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Susan Rice, the U.S. ambassador to the United Nations, is considered a leading candidate to become the next secretary of state. Leading Senate Republicans say they would seek to block her if she's nominated.
Susan Rice, the U.S. ambassador to the United Nations, is considered a leading candidate to become the next secretary of state. Leading Senate Republicans say they would seek to block her if she's nominated. Mario Tama/Getty Images
President Obama sounds like he's in for a fight over the woman who could be the next secretary of state. Republicans have been blasting U.N. Ambassador Susan Rice for the way she characterized the attack on the U.S. Consulate in Benghazi, Libya, on Sept. 11.
But the president came to her defense in his news conference Wednesday afternoon.
"When they go after the U.N. ambassador, apparently because they think she's an easy target, then they've got a problem with me," he told reporters.
Obama says he hasn't decided on who he will appoint, but Rice is clearly a front-runner. Republicans are vowing to block her and they are calling for a Watergate-style congressional committee to look into Benghazi.
Sen. John McCain is leading the charge to set up a select committee to investigate the Benghazi attack that killed U.S. Ambassador Chris Stevens and three others.
The Arizona Republican says there are just too many questions: why the U.S. Consulate was so poorly protected and why the Rice gave what McCain called false information on five Sunday talk shows.
"And if Ambassador Rice was relying on intelligence assessments as she insists, why were those assessments so dramatically at odds with the earliest reports of our people on the ground?" he said.
McCain says he will do "whatever is necessary" to block Rice if she's nominated to become the next secretary of state. Republican Sen. Lindsay Graham of South Carolina echoed that sentiment.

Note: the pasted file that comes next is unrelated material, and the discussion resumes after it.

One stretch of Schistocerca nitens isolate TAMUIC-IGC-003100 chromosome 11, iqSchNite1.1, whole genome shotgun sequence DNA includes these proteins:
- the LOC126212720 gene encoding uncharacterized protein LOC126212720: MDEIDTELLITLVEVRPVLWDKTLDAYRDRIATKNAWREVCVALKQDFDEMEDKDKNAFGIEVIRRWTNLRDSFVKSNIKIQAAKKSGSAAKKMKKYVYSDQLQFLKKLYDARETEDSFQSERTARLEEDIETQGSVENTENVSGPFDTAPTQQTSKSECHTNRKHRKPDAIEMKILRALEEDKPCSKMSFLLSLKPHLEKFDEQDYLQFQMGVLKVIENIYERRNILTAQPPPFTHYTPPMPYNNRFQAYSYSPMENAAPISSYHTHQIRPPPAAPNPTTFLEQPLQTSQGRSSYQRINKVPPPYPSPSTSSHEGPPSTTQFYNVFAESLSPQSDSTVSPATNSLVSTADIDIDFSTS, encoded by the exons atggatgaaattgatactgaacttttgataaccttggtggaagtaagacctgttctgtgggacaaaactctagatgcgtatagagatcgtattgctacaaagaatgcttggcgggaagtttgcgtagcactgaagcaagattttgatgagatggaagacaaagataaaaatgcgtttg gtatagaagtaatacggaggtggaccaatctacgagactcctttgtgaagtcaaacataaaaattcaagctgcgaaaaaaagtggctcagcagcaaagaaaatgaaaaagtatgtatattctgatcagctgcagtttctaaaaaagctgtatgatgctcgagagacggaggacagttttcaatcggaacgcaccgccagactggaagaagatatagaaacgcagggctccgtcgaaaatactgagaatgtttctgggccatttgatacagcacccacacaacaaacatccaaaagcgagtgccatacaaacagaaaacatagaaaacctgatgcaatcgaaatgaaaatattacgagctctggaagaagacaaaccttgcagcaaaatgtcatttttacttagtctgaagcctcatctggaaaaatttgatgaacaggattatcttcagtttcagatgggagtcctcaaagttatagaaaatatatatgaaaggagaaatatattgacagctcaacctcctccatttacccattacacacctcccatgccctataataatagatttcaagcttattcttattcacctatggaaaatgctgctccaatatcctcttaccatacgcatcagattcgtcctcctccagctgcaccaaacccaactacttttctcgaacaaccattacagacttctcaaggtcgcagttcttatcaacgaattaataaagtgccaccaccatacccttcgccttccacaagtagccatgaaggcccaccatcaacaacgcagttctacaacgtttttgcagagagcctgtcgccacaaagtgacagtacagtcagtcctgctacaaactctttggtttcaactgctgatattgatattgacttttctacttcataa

"I don't think she deserves to be promoted. There are a lot of qualified people in this country the president could pick," he said. "But I'm dead set on making sure we don't promote anybody who was an essential player in the Benghazi debacle."
The language has been harsh: McCain says Rice is not qualified, and Graham says he doesn't trust her.
"And the reason I don't trust her is because I think she knew better, and if she didn't know better, she shouldn't be the voice of America," Graham said.
But Rice is a trusted adviser to President Obama. She is a member of his Cabinet, and as U.N. ambassador, she advocated for tougher sanctions on Iran and played a key role in facilitating international action on Libya. Obama says she has served with "toughness and grace."
"If Sen. McCain and Sen. Graham and others want to go after somebody they should go after me. And I'm happy to have that discussion with them," Obama said. "But for them to go after the U.N. ambassador, who had nothing to do with Benghazi and was simply making a presentation based on intelligence that she had received, and to besmirch her reputation is outrageous."
State Department and CIA officials have been briefing members of Congress in a series of closed-door meetings this week. The president says he will put forward "every bit of information he has" on Benghazi.
It's unclear if that would be enough to help Rice get confirmed by the Senate. Obama says he hasn't made his selection for secretary of state yet. Rice also avoided questions about her future when she spoke earlier this week to reporters in New York.
"I love my job here at the United Nations. I always have. I always will," she said. "And I look forward to continuing to serve for as long as President Obama would like me to."
She has made no secret, though, that she wants to be back in Washington with her family and in a prominent role in a second-term Obama administration.